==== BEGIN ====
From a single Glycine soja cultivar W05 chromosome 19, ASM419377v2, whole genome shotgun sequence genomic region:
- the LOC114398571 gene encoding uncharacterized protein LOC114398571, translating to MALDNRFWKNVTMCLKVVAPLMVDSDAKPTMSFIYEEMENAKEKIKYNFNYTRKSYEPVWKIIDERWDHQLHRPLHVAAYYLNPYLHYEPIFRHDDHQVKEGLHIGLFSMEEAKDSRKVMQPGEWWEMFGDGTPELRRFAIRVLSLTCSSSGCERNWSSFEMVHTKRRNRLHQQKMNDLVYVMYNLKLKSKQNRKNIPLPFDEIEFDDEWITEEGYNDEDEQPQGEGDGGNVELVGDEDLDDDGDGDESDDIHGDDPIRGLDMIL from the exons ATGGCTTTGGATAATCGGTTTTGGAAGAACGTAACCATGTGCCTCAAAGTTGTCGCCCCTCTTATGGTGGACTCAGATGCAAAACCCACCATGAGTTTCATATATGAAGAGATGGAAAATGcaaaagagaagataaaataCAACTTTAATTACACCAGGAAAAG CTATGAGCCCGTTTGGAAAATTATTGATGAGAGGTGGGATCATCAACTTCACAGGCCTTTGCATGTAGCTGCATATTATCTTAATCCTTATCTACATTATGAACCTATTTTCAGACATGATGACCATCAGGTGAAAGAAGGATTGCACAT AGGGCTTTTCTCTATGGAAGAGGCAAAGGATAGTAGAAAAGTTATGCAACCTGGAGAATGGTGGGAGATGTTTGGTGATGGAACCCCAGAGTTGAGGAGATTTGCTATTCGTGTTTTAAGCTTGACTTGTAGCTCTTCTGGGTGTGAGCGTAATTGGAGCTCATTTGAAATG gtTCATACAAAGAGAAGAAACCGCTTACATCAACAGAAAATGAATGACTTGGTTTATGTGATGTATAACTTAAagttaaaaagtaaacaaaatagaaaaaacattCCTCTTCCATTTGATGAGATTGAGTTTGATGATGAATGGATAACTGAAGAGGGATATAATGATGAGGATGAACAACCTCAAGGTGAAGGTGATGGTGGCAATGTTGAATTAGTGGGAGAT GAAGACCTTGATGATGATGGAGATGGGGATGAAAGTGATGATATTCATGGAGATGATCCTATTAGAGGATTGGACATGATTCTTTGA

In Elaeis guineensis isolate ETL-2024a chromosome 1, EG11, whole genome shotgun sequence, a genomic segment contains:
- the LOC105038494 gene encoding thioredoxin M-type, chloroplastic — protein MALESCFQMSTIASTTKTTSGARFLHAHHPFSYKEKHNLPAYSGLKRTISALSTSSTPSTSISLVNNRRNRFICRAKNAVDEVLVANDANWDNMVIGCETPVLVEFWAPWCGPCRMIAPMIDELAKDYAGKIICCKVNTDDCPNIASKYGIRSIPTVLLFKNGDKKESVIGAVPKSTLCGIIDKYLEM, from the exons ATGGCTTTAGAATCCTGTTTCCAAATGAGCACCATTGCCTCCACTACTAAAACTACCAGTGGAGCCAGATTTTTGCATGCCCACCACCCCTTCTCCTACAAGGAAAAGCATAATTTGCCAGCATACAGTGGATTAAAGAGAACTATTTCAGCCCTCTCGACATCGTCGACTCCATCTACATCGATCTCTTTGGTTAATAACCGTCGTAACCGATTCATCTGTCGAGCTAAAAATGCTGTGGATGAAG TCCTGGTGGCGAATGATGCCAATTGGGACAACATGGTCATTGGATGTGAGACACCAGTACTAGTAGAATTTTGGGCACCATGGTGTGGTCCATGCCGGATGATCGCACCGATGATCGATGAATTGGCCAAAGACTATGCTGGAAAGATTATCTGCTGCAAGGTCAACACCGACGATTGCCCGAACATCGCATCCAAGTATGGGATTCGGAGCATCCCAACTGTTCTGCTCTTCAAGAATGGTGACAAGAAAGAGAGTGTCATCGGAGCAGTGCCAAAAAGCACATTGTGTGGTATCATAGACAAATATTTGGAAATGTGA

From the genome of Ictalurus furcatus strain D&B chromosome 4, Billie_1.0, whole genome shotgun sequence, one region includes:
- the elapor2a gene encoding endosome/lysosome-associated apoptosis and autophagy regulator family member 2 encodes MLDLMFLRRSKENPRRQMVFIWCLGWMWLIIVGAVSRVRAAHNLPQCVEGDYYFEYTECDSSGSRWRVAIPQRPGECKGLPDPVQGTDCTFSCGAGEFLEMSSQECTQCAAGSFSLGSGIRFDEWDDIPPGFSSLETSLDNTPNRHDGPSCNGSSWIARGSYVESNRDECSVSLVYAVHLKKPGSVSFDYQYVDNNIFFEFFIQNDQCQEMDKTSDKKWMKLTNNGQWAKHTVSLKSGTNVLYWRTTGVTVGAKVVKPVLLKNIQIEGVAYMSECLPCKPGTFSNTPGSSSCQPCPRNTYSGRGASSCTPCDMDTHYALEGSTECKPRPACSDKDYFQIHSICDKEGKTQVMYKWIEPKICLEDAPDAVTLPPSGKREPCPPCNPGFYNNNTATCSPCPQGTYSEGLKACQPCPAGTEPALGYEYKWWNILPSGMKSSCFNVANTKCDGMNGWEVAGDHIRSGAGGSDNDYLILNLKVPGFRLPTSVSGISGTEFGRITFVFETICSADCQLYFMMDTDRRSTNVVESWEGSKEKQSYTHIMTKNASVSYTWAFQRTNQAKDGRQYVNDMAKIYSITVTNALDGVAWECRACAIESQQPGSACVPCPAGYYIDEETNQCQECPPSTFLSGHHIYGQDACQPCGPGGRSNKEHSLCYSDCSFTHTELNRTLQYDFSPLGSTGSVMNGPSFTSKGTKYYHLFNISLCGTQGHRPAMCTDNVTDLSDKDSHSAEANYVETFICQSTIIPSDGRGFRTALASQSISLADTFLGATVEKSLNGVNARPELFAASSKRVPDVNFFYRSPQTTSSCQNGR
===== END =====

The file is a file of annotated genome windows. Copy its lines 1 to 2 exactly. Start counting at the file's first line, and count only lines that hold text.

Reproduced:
From a single Glycine soja cultivar W05 chromosome 19, ASM419377v2, whole genome shotgun sequence genomic region:
- the LOC114398571 gene encoding uncharacterized protein LOC114398571, translating to MALDNRFWKNVTMCLKVVAPLMVDSDAKPTMSFIYEEMENAKEKIKYNFNYTRKSYEPVWKIIDERWDHQLHRPLHVAAYYLNPYLHYEPIFRHDDHQVKEGLHIGLFSMEEAKDSRKVMQPGEWWEMFGDGTPELRRFAIRVLSLTCSSSGCERNWSSFEMVHTKRRNRLHQQKMNDLVYVMYNLKLKSKQNRKNIPLPFDEIEFDDEWITEEGYNDEDEQPQGEGDGGNVELVGDEDLDDDGDGDESDDIHGDDPIRGLDMIL from the exons ATGGCTTTGGATAATCGGTTTTGGAAGAACGTAACCATGTGCCTCAAAGTTGTCGCCCCTCTTATGGTGGACTCAGATGCAAAACCCACCATGAGTTTCATATATGAAGAGATGGAAAATGcaaaagagaagataaaataCAACTTTAATTACACCAGGAAAAG CTATGAGCCCGTTTGGAAAATTATTGATGAGAGGTGGGATCATCAACTTCACAGGCCTTTGCATGTAGCTGCATATTATCTTAATCCTTATCTACATTATGAACCTATTTTCAGACATGATGACCATCAGGTGAAAGAAGGATTGCACAT AGGGCTTTTCTCTATGGAAGAGGCAAAGGATAGTAGAAAAGTTATGCAACCTGGAGAATGGTGGGAGATGTTTGGTGATGGAACCCCAGAGTTGAGGAGATTTGCTATTCGTGTTTTAAGCTTGACTTGTAGCTCTTCTGGGTGTGAGCGTAATTGGAGCTCATTTGAAATG gtTCATACAAAGAGAAGAAACCGCTTACATCAACAGAAAATGAATGACTTGGTTTATGTGATGTATAACTTAAagttaaaaagtaaacaaaatagaaaaaacattCCTCTTCCATTTGATGAGATTGAGTTTGATGATGAATGGATAACTGAAGAGGGATATAATGATGAGGATGAACAACCTCAAGGTGAAGGTGATGGTGGCAATGTTGAATTAGTGGGAGAT GAAGACCTTGATGATGATGGAGATGGGGATGAAAGTGATGATATTCATGGAGATGATCCTATTAGAGGATTGGACATGATTCTTTGA